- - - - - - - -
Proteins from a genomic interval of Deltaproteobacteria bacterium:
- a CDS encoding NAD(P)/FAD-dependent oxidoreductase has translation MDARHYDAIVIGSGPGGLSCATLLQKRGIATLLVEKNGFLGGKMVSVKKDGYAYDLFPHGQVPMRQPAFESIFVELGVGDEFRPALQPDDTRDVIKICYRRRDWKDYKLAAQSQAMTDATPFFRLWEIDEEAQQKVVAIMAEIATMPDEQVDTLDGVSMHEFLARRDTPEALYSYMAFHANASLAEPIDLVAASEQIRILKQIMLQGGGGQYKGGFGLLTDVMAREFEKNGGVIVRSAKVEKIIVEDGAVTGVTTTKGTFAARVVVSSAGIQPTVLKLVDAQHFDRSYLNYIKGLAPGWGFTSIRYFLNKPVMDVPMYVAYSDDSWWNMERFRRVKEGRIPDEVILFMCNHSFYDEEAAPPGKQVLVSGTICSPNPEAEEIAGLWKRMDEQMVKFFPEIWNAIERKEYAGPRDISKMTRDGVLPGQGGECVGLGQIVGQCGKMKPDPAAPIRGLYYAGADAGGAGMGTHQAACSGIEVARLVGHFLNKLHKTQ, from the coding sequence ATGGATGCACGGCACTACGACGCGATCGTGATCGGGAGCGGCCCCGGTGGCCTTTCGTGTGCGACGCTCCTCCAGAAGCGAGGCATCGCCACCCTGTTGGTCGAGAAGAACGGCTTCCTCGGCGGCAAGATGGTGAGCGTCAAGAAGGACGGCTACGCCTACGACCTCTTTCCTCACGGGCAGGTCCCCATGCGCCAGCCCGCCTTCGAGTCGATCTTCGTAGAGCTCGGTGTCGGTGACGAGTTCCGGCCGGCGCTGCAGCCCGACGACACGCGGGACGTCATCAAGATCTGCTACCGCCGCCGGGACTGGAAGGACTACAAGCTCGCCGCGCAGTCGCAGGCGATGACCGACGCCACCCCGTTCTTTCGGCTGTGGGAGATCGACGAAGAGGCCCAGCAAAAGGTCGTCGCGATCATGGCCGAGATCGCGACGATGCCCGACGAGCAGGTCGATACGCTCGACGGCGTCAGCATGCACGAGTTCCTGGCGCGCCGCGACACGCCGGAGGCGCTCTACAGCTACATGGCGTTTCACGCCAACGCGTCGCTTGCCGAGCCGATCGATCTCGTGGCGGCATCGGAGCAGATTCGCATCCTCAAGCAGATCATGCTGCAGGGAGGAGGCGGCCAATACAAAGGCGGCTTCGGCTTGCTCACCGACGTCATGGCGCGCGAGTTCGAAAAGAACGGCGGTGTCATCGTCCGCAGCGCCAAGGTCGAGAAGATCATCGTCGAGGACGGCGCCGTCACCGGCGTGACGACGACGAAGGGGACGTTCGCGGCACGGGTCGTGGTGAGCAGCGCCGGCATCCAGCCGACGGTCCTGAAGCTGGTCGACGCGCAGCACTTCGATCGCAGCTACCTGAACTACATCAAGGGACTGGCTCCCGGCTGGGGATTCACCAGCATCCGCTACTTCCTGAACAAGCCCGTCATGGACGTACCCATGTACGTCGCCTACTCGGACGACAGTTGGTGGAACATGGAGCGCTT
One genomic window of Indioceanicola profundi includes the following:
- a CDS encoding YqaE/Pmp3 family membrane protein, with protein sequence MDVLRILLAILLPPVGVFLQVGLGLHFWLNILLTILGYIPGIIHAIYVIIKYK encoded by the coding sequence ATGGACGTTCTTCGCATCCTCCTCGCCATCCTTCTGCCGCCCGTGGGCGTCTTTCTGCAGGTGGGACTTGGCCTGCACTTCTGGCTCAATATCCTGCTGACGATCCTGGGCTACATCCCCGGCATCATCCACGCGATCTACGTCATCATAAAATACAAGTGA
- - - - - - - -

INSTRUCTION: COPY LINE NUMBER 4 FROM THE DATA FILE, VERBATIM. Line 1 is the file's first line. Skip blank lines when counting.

- a CDS encoding YqaE/Pmp3 family membrane protein, with protein sequence MDVLRILLAILLPPVGVFLQVGLGLHFWLNILLTILGYIPGIIHAIYVIIKYK encoded by the coding sequence ATGGACGTTCTTCGCATCCTCCTCGCCATCCTTCTGCCGCCCGTGGGCGTCTTTCTGCAGGTGGGACTTGGCCTGCACTTCTGGCTCAATATCCTGCTGACGATCCTGGGCTACATCCCCGGCATCATCCACGCGATCTACGTCATCATAAAATACAAGTGA